Homebush emerges from ruins

Last updated 05:00 04/09/2014
Homebush, Sept 5, 2010
David Hallett

DESTROYED HERITAGE: Homebush was one of many buildings destroyed in 2010 by the September 4 earthquake. Its reincarnation is nearly complete.

New Homebush takes shape
TAKING SHAPE: Work is underway to replace the Dean family homestead, near the site of the quake-hit Homebush.
The City council-owned Shoreham Courts in New Brighton are being evacuated against the wishes of some residents. Pictured is Lorraine Burrows, centre left, her son, Jamie, 8, left, Charllisa Sutton-Taylor and Oceana Rawiri at right.

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The reincarnation of the historic Deans family homestead Homebush is nearly complete.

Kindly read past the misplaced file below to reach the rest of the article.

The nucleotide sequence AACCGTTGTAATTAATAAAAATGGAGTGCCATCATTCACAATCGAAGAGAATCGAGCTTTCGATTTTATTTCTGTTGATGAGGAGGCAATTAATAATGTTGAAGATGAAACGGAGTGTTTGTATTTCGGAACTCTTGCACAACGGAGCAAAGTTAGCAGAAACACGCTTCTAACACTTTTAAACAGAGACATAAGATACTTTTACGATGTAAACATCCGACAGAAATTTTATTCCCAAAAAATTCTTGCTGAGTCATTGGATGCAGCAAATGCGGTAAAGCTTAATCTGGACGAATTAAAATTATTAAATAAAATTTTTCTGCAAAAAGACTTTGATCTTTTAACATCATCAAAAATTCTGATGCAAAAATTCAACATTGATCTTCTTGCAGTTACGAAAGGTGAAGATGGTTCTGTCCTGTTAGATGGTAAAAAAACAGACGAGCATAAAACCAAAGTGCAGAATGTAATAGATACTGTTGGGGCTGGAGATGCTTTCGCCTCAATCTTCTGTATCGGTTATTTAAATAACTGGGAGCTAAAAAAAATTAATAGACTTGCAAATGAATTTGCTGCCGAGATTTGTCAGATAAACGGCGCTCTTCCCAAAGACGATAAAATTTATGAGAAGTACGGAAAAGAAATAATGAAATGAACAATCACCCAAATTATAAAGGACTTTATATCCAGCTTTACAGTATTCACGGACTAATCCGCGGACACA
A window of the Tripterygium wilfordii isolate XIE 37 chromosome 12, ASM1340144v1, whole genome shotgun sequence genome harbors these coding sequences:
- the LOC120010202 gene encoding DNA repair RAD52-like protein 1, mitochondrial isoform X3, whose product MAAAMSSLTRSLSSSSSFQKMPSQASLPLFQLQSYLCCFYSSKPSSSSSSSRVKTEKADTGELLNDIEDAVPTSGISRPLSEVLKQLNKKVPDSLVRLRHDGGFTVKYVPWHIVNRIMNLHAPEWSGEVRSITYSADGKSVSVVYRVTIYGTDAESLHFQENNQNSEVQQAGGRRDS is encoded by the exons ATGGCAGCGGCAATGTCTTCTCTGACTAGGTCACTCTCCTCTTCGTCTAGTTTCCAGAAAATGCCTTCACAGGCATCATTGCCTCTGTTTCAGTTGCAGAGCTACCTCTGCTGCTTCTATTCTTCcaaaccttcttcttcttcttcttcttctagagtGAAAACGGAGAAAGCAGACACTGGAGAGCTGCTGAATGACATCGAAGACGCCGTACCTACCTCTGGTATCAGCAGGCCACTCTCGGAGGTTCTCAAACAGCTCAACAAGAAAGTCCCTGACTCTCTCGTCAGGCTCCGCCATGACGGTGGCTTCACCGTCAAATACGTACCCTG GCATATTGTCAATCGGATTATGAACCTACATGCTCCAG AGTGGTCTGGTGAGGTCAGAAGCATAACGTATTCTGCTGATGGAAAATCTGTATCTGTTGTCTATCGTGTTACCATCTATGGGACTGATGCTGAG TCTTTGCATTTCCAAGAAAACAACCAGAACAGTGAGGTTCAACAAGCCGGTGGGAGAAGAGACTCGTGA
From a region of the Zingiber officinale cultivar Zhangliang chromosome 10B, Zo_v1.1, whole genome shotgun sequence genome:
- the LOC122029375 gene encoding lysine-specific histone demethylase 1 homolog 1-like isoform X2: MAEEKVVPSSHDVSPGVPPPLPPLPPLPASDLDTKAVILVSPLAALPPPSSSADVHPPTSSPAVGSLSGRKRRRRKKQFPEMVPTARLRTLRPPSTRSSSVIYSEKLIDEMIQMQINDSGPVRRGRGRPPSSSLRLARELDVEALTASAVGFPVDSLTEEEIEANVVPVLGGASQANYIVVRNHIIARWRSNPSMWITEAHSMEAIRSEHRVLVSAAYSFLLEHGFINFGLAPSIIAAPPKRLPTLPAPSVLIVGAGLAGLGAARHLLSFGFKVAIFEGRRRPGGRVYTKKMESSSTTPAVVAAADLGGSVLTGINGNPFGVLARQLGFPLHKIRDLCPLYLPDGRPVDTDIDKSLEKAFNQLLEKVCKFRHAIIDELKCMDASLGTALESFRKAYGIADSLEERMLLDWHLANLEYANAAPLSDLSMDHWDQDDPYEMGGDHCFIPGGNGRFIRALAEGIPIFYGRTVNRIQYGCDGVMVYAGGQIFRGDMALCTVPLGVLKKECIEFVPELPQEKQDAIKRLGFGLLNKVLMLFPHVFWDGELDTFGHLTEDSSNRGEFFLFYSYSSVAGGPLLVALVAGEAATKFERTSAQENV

The ancestral home of Canterbury pioneers William and John Deans came crashing down in the 7.1-magnitude shake on September 4, 2010.

The ruins, near Darfield, became a defining image of that quake.

Four years on, builders are now putting the finishing touches to the new two-storey home, which has been situated east of the original site.

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Many hours of planning have been spent to ensure the family's vision of a "good house for 100 years time" was met.

Elements of the former homestead have been incorporated into the new home, including the wooden staircase, a Deans family member said.

Four members of the family, who were living in the home at the time of the quake, escaped without injury, despite part of the second floor collapsing on to the drawing room below.

A balcony above the veranda also collapsed.

That building was levelled about two months later and planning for its replacement began.

Five generations of the Deans family have farmed Homebush since 1851.

They leased and then bought 13,350 hectares.

In 1906, the Government split up all the big runs, and Homebush was divided among six brothers.


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